May 12, 2010

It returned briefly, like a bad memory—a choking cloud, smelling slightly of sulphur, bringing life to a standstill, leaving a thin film of dirt on everything, making everyone feel faintly defiled.

It was a Brown miasma, the belchings of an unquiet country. It was Groundhog Day for Gordon’s goblins—Mandelson, Balls, Cooper, Harman, Hain, Johnson, the Milibands—a re-eructation of orcs we had hoped we would never see again mincing or marching along Downing Street, kobolds of catastrophe. Now they were big with intrigue, cheesing enigmatically, clutching iPhones through which were being relayed exciting intimations—the tie color adopted by Kingmaker Clegg, the views of Vince, the dispositions of Plaid Cymru, what the Green might do—in short, the liquid prospects of Lib-Lab liaison, “a progressive centre-left alliance” or “rainbow coalition” against the Blue Meany Cameron and his even awfuller adherents. 

The Chief Goblin had slithered earlier from his squat, blinking in the daylight, to announce that he would be standing down as PM to help achieve agreement with the Liberal Democrats, and in “the national interest”—for him an exciting new concept. The phrase was picked up and passed from studio to studio, as Glib-Flabs vied with each other and the nasty but necessary Meanies to see who could use it most while they all stalked absurdly around each other in a über-polite quadrille, like crabs waltzing pincer to pincer. Meanwhile, excited readers of Tribune flocked to contribute to an online poll asking “‘Should Labour and the Lib Dems attempt to form an administration?’ Results: Yes 18, No 7. Total votes: 25.”

“Remembering classy soirées of yore, Denis noted, ‘no man in years long gone was better company over a curry and a glass or two.’”

Brown’s was a “brave decision” (Labour MP) “putting the interests of the country first” (Labour MP), in which he—err—“put the country’s interests first” (Liberal Democrat peer). Writing in the Independent, former Labour minister Denis MacShane waxed poetic about the statesman he had loved and why “on Brown’s face there was a wan smile, as if he knew that his announcement would suddenly make him a prophet in his own land.” Remembering classy soirées of yore, Denis noted, “no man in years long gone was better company over a curry and a glass or two.” Vale, then, to ”…one of the few proper intellectuals in politics—who sensibly disguised his learning.”

Sensibly indeed—and with such great success that Jeremy Clarkson saw nothing wrong in saying, “Gord riddance to the Scottish idiot.”

But all progressive plans were doomed to be dashed, with the announcement yesterday afternoon that a Lib-Lab deal was off. Gordon padded out again to announce that he was going to give up immediately if not sooner, and at about 8:30pm, Cameron entered No 10 as PM. All eyes are shifting to how a Lib-Con administration might work, if it works at all. But we should nonetheless consider who might replace the “prophet in his own land” and take his place at that curry-house table.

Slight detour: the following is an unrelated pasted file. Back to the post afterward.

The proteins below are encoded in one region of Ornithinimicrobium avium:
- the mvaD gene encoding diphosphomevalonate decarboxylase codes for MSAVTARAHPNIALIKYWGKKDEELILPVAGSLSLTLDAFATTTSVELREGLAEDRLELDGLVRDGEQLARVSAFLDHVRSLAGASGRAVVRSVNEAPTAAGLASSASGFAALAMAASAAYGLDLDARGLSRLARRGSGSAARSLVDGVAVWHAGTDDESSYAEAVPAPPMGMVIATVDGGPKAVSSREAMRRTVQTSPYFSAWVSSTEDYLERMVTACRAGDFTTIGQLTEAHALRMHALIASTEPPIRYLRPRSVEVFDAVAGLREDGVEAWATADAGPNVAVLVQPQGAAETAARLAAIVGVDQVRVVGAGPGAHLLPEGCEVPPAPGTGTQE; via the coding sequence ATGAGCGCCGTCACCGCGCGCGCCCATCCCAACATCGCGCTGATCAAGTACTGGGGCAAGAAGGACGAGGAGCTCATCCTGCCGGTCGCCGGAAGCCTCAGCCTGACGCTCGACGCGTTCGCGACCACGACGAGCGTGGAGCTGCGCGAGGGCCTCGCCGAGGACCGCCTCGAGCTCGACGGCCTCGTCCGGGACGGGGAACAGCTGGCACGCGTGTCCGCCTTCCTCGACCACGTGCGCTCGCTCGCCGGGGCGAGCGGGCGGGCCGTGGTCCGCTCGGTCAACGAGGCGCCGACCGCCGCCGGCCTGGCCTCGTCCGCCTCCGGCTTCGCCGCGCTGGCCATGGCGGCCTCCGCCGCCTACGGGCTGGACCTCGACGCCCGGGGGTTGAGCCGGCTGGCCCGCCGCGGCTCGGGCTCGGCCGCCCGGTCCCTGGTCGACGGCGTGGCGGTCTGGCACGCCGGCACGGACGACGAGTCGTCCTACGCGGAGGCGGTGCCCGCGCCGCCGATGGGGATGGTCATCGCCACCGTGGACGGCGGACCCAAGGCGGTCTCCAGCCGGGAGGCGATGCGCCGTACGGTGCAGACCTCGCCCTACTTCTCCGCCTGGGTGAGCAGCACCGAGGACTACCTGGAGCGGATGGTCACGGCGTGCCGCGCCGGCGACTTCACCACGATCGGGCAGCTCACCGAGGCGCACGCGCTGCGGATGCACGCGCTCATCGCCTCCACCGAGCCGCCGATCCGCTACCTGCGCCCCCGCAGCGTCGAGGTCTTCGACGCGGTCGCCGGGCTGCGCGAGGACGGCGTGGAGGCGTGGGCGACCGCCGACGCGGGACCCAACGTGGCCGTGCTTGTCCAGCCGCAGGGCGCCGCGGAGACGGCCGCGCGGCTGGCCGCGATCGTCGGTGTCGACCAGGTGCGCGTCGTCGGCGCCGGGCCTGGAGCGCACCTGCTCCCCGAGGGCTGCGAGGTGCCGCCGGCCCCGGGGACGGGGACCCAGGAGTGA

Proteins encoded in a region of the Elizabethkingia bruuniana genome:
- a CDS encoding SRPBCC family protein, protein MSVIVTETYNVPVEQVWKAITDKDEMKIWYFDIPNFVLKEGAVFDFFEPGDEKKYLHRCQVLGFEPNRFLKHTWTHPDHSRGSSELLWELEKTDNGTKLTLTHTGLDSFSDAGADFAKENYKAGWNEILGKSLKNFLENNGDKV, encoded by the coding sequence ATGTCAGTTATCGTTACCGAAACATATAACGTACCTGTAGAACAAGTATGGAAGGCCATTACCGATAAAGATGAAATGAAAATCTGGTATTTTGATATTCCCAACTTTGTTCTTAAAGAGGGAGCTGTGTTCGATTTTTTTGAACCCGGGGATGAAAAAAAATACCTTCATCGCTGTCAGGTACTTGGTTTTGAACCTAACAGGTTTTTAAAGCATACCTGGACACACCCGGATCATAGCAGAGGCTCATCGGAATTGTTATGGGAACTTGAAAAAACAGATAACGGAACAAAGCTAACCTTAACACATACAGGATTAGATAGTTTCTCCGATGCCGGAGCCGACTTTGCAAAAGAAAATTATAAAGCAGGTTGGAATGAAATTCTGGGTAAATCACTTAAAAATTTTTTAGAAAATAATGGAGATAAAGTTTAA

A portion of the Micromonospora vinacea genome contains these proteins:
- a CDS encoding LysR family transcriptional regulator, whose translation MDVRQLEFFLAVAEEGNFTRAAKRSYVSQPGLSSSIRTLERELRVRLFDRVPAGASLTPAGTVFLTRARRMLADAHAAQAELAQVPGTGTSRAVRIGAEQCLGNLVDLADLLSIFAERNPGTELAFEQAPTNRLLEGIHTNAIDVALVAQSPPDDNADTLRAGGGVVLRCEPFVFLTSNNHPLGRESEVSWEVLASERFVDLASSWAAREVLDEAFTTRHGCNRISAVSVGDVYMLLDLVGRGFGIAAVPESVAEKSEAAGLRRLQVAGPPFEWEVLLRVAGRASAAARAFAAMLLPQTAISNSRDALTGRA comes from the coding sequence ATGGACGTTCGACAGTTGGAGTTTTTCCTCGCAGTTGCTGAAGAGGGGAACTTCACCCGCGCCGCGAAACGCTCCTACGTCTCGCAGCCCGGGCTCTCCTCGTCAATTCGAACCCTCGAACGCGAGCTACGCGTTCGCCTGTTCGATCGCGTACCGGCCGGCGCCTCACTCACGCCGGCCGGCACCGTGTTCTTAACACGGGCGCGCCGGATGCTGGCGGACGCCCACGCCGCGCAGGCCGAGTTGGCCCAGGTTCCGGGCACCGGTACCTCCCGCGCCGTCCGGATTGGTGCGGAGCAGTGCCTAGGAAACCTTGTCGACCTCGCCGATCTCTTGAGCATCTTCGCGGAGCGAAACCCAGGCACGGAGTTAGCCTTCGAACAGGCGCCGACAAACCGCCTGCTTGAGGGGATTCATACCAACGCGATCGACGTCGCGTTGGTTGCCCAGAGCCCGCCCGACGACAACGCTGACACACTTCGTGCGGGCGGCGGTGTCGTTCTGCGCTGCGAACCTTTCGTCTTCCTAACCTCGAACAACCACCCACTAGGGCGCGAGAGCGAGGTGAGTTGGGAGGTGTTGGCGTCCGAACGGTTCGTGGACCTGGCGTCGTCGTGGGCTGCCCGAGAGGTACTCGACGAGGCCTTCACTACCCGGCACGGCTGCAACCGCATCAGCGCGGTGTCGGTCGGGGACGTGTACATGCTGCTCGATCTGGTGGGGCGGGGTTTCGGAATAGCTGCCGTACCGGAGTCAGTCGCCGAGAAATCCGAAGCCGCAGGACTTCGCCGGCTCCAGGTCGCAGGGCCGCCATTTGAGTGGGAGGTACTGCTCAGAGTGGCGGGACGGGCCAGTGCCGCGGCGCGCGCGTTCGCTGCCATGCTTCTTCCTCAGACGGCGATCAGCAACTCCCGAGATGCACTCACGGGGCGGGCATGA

BBC runners and riders include David Miliband, who has “an impressive CV” but who unforgivably “allowed himself to be photographed holding a banana.” His possibly misspelled picture caption reads “Policy wonk-turned-Blairite-frontrunner”. Then there is “smooth-talking ex-postman” Alan Johnson—but the BBC aren”€™t certain he can deliver.

What about Mr Badger Darling—“calm through the storm—but uncharismatic?” Or “fresh-faced, friendly” Andy Burnham? Who could help the party avoid a cataclysmic “€œCain and Abel struggle”€ between David Miliband and Ed, his Energy Sec sibling? Maybe Ed Education Balls, who looks like he was the kind of boy who flicked wet towels at naked schoolmates in the changing rooms. Or the “philosophical left-winger” Jon Cruddas, who is “unafraid to use sociological jargon”—totally unlike other left-wingers, then.

Harriet Harman is acting as leader, but the “feminist comeback queen” has ruled herself out for the permanent position—cleverly anticipating the certain verdict of her colleagues. 
And behind these big beasts roam equally impressive Co-op Churchills—Peter Hain, AKA “the Pain”; Yvette Cooper, who sounds like a civil partnership between a lady-shave and a small car; and maybe, when the world is ready for the savior of Streatham, “the British Obama” Chuka Umunna.

Whatever happens with Cameron’s coalition, in the background there will always be an ominously smoking mountain, vomiting poisonous fumes and heat. But for a short time at least, the clouds have parted and a sort of spring has come to England.


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